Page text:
Developer Guide and Reference

Contents

fimf-arch-consistency, Qimf-arch-consistency

Ensures that the math library functions produce consistent results across different microarchitectural implementations of the same architecture.
This content is specific to C++; it does not apply to
DPC++
.

Syntax

Linux:
-fimf-arch-consistency
=
value
[
:
funclist
]
Windows:
/Qimf-arch-consistency
:
value
[
:
funclist
]
Arguments
value
Is one of the logical values "true" or "false".
funclist
Is an optional list of one or more math library functions to which the attribute should be applied. If you specify more than one function, they must be separated with commas.
Precision-specific variants like sin and sinf are considered different functions, so you would need to use
-fimf-arch-consistency=true:sin,sinf
(or
/Qimf-arch-consistency:true:sin,sinf
) to specify consistent results for both the single-precision and double-precision sine functions.
You also can specify the symbol /f to denote single-precision divides, symbol / to denote double-precision divides, symbol /l to denote extended-precision divides, and symbol /q to denote quad-precision divides. For example you can specify
-fimf-arch-consistency=true:/
or
/Qimf-arch-consistency:true:/
.
Default
false
Implementations of some math library functions may produce slightly different results on implementations of the same architecture.
Description
This option ensures that the math library functions produce consistent results across different microarchitectural implementations of the same architecture (for example, across different microarchitectural implementations of IA-32 architecture). Consistency is only guaranteed for a single binary. Consistency is not guaranteed across different architectures. For example, consistency is not guaranteed across IA-32 architecture and Intel® 64 architecture.
If you need to define the accuracy for a math function of a certain precision, specify the function name of the precision that you need. For example, if you want double precision, you can specify :sin; if you want single precision, you can specify :sinf, as in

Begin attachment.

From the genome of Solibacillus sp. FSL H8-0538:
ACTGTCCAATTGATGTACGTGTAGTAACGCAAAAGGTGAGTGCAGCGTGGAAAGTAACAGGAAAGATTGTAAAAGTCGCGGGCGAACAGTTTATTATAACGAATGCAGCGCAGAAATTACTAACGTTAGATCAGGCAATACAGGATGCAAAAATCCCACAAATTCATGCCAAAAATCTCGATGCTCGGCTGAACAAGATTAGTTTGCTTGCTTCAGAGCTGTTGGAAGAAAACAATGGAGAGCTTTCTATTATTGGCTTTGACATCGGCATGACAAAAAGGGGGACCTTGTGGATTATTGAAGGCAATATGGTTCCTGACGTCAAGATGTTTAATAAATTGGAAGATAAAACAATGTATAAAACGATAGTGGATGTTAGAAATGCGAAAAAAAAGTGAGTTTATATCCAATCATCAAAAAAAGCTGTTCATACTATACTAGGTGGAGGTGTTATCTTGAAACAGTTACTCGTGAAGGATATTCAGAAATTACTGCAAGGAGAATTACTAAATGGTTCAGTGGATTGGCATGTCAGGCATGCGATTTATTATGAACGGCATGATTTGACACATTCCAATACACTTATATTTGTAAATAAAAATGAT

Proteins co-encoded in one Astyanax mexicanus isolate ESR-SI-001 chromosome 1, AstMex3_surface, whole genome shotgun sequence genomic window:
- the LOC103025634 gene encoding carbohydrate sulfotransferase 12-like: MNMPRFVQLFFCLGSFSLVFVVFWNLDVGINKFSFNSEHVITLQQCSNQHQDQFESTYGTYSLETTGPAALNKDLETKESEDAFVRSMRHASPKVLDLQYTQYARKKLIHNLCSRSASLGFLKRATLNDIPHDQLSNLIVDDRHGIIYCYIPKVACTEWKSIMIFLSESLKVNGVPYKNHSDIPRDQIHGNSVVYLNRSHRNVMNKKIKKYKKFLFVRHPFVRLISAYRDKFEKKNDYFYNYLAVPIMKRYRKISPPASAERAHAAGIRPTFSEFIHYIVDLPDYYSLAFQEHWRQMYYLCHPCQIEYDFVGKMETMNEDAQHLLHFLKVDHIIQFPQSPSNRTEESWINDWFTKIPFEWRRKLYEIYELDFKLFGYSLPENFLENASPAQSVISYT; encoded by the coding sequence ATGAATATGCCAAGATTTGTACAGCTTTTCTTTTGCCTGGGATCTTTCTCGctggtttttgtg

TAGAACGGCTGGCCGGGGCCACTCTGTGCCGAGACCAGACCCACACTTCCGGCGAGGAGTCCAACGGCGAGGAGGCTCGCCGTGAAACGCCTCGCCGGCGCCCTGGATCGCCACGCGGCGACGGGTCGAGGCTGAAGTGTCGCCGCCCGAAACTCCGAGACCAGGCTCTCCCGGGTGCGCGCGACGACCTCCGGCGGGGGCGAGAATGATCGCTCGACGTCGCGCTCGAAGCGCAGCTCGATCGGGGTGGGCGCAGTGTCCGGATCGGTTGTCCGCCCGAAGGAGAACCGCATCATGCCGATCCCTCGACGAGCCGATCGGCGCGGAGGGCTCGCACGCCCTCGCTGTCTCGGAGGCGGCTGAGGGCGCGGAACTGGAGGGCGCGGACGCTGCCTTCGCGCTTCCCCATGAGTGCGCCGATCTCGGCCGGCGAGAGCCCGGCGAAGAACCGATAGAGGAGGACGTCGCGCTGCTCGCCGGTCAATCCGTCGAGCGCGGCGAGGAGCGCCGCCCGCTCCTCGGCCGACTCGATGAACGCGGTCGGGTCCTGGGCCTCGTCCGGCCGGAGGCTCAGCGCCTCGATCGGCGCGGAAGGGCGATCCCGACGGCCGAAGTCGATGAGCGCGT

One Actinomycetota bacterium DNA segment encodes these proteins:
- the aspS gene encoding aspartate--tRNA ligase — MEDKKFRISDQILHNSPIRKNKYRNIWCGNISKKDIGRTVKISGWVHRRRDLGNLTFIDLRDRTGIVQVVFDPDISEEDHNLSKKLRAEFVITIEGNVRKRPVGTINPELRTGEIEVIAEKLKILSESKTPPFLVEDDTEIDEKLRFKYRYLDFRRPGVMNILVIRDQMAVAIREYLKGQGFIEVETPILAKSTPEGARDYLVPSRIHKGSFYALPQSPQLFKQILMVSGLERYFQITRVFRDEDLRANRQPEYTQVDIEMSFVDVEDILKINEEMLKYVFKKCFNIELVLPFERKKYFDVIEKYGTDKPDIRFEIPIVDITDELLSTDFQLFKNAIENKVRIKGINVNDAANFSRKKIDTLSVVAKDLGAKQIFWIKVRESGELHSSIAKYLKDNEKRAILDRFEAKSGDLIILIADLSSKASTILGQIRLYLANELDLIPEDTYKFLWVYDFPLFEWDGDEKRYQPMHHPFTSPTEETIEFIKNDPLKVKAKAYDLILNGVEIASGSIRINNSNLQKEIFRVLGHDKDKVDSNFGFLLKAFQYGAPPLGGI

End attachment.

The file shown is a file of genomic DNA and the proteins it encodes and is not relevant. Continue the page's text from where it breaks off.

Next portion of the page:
-fimf-arch-consistency=true:sin
or
/Qimf-arch-consistency:true:sin
, or
-fimf-arch-consistency=false:sqrtf
or
/Qimf-arch-consistency:false:sqrtf
.
If you do not specify any function names, then the setting applies to all functions (and to all precisions). However, as soon as you specify an individual function name, the setting applies only to the function of corresponding precision. So, for example, sinf applies only to the single-precision sine function, sin applies only to the double-precision sine function, sinl applies only to the extended-precision sine function, etc.
The
-fimf-arch-consistency
(Linux*) and
/Qimf-arch-consistency
(Windows*) option may decrease run-time performance, but the option will provide bit-wise consistent results on all Intel® processors and compatible, non-Intel processors, regardless of micro-architecture. This option may not provide bit-wise consistent results between different architectures.
Many routines in libraries LIBM (Math Library) and SVML (Short Vector Math Library) are more highly optimized for Intel® microprocessors than for non-Intel microprocessors.
Product and Performance Information
Performance varies by use, configuration and other factors. Learn more at www.Intel.com/PerformanceIndex.
Notice revision #20201201
IDE Equivalent
None
Alternate Options
None

Product and Performance Information

1

Performance varies by use, configuration and other factors. Learn more at www.Intel.com/PerformanceIndex.